Published January 04. 2014 4:00AM
Waterford - On the heels of a change to the long-standing policy barring the Board of Education from naming school facilities after people, the town will formally name the high school's field house today after a man who many view as the patriarch of the school's athletics program: Francis X. Sweeney.
"He taught us so much, he respected every student and he knew them all by name," said First Selectman Daniel Steward, who graduated with the Class of 1968. "He taught respect ... he taught you the right way to do things."
As its first athletic director, Sweeney, who died in December 2012 at the age of 86, was integral to the foundation and development of Waterford High's athletic department. For 18 years, he coached basketball at the school, but he coached nearly every sport at the school as well.
"Fran Sweeney has been the face of athletics in Waterford, from an education perspective, for 60 plus years," Steward said. "He did so many different things, but he was truly the originator of the athletic program in Waterford. Every sport that came about, he would have his hand in setting it up for the school."
And though he was an exceptional basketball coach, Steward said, Sweeney knew when to bring in expert help, like hiring Gerry Rousseau, who led the high school's baseball team to five state championships.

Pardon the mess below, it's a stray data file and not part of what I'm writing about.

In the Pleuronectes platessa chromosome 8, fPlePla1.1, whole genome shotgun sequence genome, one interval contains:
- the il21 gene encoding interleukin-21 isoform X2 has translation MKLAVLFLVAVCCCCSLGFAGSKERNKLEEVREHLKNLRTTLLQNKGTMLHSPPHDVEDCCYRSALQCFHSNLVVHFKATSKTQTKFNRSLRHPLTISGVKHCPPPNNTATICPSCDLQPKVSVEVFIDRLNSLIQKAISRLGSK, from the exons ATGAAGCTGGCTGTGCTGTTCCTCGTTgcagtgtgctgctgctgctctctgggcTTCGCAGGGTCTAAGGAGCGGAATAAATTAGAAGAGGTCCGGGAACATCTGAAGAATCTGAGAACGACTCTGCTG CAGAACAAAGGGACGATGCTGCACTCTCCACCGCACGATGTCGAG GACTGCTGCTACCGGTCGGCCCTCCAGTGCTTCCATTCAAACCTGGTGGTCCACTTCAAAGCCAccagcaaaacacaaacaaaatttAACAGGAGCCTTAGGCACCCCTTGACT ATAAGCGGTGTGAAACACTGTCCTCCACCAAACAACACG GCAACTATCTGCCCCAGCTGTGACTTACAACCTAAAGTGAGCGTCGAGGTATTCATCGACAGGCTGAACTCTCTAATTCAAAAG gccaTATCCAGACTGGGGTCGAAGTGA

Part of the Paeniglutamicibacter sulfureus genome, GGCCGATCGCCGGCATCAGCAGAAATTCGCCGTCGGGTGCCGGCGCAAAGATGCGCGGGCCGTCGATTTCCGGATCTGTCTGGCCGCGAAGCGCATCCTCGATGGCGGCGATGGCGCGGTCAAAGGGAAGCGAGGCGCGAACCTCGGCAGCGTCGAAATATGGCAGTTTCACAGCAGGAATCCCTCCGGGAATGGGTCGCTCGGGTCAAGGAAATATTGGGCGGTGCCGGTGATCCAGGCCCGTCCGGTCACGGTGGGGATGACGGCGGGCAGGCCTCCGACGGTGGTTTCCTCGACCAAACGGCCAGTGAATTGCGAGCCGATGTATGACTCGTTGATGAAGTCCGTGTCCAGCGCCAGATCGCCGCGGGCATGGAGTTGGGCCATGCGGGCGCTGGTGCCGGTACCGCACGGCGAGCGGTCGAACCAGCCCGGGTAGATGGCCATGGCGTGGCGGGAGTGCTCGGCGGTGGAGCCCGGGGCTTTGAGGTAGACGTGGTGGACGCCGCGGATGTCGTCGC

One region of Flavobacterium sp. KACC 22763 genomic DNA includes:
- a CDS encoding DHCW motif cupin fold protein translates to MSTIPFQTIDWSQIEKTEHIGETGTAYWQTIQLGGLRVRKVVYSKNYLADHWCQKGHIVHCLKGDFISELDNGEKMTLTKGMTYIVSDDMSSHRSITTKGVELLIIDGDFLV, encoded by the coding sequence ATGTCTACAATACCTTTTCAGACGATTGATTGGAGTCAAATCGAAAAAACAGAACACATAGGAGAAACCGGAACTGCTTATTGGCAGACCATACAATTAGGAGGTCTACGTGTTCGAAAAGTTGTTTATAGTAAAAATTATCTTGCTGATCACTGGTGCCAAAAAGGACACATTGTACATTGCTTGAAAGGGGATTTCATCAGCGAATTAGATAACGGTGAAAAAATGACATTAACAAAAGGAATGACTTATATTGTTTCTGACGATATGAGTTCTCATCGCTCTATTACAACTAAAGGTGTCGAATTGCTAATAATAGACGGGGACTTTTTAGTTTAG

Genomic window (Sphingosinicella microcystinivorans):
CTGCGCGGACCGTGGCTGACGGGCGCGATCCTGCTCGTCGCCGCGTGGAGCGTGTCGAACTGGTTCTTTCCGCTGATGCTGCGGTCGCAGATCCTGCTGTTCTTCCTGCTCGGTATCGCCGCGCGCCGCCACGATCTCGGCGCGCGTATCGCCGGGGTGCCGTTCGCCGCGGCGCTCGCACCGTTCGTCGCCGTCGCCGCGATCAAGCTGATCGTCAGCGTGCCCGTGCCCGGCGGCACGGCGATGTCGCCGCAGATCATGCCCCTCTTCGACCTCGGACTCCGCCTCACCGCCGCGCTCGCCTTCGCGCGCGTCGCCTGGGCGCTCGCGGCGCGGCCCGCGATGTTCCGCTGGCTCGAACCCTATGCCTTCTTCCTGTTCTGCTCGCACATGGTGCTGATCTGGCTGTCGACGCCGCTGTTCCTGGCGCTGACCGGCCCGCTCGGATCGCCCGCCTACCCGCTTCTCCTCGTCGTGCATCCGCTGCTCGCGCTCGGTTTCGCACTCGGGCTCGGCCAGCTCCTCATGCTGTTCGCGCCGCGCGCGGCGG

"He brought in experts to do the jobs that he probably couldn't manage," Steward said. "He recognized where he could do things and where he couldn't."
During a ceremony between the girls' and boys' basketball games this evening, town officials will unveil a plaque and portrait of Sweeney painted by A. Vonn Hartung, a member of the Class of 1960.
Hartung, along with Steward and former Board of Education member Tom Passaro, spearheaded the effort to name the field house in honor of Sweeney. The Board of Education, which in September changed its policy regarding the naming of facilities, unanimously approved the name for the field house on Oct. 29.
A native of Maine, Sweeney came to Waterford as the physical education teacher for the elementary schools in 1951. When the high school opened in 1956, Sweeney became that school's physical education teacher, but he also taught math, science and health. On the sidelines, "Doc" Sweeney doubled as a coach and athletic trainer for the high school.
Outside of the classroom or field house, Sweeney served on the town's school board and Recreation and Parks Commission. After retiring from his nearly three-decade long teaching career in 1979, Sweeney graduated from nursing school and began a career that included stints at Yale-New Haven Hospital, Lawrence + Memorial Hospital and The William W. Backus Hospital.
Sweeney stayed active with sports, too, coaching women's softball and men's squash at Connecticut College, and officiating softball games.
"Some people get high on foreign substances, but my thing has always been Waterford High School," Sweeney told the graduating Class of 1979 upon his retirement, The Day reported.